As Samson testified at trial, the dynamics of the home furnishings showroom industry are as straightforward as they are cut-throat.   For many years, the furniture market in High Point, North Carolina enjoyed a virtual monopoly on providing showroom services.   As a result of High Point's long dominance and substantial size, the barriers to market entry are formidable.   An entrant must have massive floor space available to accommodate furniture manufacturers, so as to provide retail purchasers with a broad spectrum of product lines from which to choose prospective inventory for the next six months.   To provide the necessary showroom area, an enormous amount of capital is required.   Upon completion of the first three phases of WMC, investors will have poured approximately $1 billion into the project.

Because WMC's entry into this industry involves substantial monetary risk, its business plan is to develop and expand its product at a brisk pace to rapidly increase its market share.   In a matter of eight years, WMC will have gone from the drawing board to nearly six million square feet of premium showroom space.   This rate of expansion is unprecedented in the industry.   According to Samson, “[i]t took High Point 100 years to get to ten to twelve million square feet.   High Point views [WMC] as a huge threat to an industry that they have controlled for a century.”1

At trial, Samson painted a picture of High Point as a hawkish competitor, supported by 150 different owners and backed by the State of North Carolina, willing to take whatever steps are necessary to ensure that WMC does not supplant its market dominance.   In such an environment, the strict confidentiality of WMC's business records is critical to success.   A market entrant's proprietary information such as lease agreements, financing documents, and strategic planning memoranda would be of immeasurable value to an industry leader such as High Point.   If not protected, such information could spell disaster for the smaller and less-established newcomer who has narrower operating margins and more limited resources with which to compete.   Indeed, Mousa Alliance, during his trial testimony, admitted that this type of information is highly confidential and potentially damaging to WMC if it were to find its way into the wrong hands.2

3. NAMA Attempts To Exercise Its Inspection Rights

The parties' current dispute began in October 2006, when Related issued a proposed funding notice for phase three of WMC.   Shortly thereafter, Prime, acting as the Alliance Network manager, sent a capital call notice to the Alliance Network members.   The notice required a $41.5 million investment from NAMA and Crescent if they wished to fully participate in the phase.3

NAMA strenuously objected to the capital call.   NAMA voiced its belief that Prime wrongfully planned to use a substantial amount of the capital call to collateralize a construction loan, to unnecessarily increase the size of the loan, and then to pay itself bloated management fees from the excess loan proceeds.   NAMA also accused Prime of improperly withholding $19 million of proceeds from a loan refinancing that NAMA thought should have been distributed to the Alliance Network members.   As a result, the discussions between Kashani, Samson, and Mousa Alliance regarding the capital call became heated, with Alliance eventually threatening to sell his interest in the project to High Point and thereby share WMC's sensitive information with its sole competitor.4  Despite this contentiousness, NAMA eventually gave notice to Alliance Network that it would exercise its co-investment election in phase three.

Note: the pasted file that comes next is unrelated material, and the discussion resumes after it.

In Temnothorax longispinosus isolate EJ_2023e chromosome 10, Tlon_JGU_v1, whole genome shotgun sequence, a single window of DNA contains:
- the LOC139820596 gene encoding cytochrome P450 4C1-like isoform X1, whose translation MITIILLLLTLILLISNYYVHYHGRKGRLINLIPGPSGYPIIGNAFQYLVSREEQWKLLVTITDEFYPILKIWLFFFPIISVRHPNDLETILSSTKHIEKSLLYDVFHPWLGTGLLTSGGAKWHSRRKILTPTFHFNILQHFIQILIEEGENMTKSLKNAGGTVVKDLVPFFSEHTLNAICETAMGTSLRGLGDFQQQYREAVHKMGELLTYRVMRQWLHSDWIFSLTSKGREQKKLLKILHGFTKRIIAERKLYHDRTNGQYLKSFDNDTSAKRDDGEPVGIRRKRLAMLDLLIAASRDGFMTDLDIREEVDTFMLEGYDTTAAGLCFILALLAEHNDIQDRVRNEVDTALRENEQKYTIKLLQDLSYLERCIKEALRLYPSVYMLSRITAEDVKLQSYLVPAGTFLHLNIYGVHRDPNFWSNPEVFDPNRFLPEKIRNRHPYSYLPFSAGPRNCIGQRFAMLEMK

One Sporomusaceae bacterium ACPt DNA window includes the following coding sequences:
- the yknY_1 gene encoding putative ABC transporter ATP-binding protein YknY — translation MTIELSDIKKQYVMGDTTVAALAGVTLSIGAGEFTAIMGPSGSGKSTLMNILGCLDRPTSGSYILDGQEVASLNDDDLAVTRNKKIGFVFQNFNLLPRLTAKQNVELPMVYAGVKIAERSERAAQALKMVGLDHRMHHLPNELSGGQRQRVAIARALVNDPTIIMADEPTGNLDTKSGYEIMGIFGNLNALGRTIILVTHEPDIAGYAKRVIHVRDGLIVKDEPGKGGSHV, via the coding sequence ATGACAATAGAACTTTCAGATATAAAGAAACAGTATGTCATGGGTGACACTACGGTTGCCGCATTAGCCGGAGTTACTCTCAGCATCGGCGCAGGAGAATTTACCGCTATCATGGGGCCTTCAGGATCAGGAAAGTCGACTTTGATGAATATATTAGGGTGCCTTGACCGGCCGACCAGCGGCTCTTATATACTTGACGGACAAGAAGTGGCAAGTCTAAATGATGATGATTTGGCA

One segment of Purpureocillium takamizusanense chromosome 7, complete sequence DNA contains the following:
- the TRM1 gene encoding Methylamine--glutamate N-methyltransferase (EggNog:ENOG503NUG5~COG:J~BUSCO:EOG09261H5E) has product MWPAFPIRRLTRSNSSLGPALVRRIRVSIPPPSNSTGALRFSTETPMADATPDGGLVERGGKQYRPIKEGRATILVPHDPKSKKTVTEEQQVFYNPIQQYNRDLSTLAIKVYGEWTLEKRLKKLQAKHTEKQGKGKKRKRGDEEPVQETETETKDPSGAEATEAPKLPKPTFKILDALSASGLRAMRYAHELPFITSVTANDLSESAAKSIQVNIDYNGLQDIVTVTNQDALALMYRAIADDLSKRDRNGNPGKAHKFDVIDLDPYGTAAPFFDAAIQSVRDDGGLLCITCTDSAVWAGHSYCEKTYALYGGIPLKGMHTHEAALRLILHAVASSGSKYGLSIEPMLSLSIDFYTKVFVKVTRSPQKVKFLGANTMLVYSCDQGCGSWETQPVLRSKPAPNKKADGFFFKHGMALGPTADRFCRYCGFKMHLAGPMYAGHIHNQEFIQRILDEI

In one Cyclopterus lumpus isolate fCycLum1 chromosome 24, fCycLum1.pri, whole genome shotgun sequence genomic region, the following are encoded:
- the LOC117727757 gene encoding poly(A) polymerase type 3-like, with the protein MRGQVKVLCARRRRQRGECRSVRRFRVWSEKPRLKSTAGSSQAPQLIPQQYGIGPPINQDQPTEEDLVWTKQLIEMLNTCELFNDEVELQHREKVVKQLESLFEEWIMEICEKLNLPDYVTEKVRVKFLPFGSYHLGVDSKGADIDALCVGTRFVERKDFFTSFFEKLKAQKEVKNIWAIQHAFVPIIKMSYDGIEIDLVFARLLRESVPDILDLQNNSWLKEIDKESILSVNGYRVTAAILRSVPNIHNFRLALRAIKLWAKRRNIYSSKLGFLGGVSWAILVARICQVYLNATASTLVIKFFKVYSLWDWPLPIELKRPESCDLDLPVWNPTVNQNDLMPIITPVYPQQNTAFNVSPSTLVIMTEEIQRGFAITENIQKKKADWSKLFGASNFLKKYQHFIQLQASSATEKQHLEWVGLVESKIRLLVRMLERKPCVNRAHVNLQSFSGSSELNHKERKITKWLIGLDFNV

On November 3, 2006, NAMA informed Kashani and Samson of its intention, pursuant to certain provisions of the Alliance Operating Agreement which are not at issue in this litigation, to inspect the books and records of Alliance Network, Alliance Holdings, and Prime (as well as its subsidiaries and affiliates) at the Alliance Network offices in Beverly Hills, California on November 13, 2006.5  Later that same day, Kashani and Samson replied that those books and records would be available for review.   Additionally, the Alliance Network managers informed NAMA that:

The books and records of [Venture] and its subsidiaries and affiliates are available for review at [Venture's] principal offices at World Market Center LLC, 495 S. Grand Central Parkway, Las Vegas, NV 89106 in accordance with the [Venture Operating Agreement].   If you would like to inspect those books and records, please provide us with [a list of documents and the names of the individuals conducting the inspection] so we can arrange to accommodate you at those offices.   We have scheduled November 13 and 14 in Las Vegas for this purpose.6

On November 8, 2006, NAMA informed Kashani and Samson that Bruce Gamble of Alvarez & Marshal Real Estate Advisory Services, as NAMA's authorized representative, would appear in Las Vegas on November 13 to inspect and copy Venture's books and records.   NAMA stated that its representative would copy and retain, among other things, lease agreements with tenants, appraisals for all assets owned by Venture, and all communications between Venture and its managers, attorneys, and/or accountants.7

Venture immediately expressed concern about NAMA's intentions because, in its view, certain of the information and material sought by NAMA was “highly proprietary,” “confidential,” and “entitled to trade secret protection.”8  Thus, Venture told NAMA that it intended to “strictly enforce” the contractual provisions governing NAMA's right to inspect its books and records, and that NAMA's right of access was contingent upon execution of a confidentiality agreement.9  Venture's reply correspondence also indicated that only a principal of NAMA (and not a third-party designee) would be allowed access to Venture's documents, and that copying of any records would be limited.   Finally, Venture claimed that Network and Related, as the entity's managing members, were contractually entitled to impose other reasonable limitations upon NAMA's inspection rights.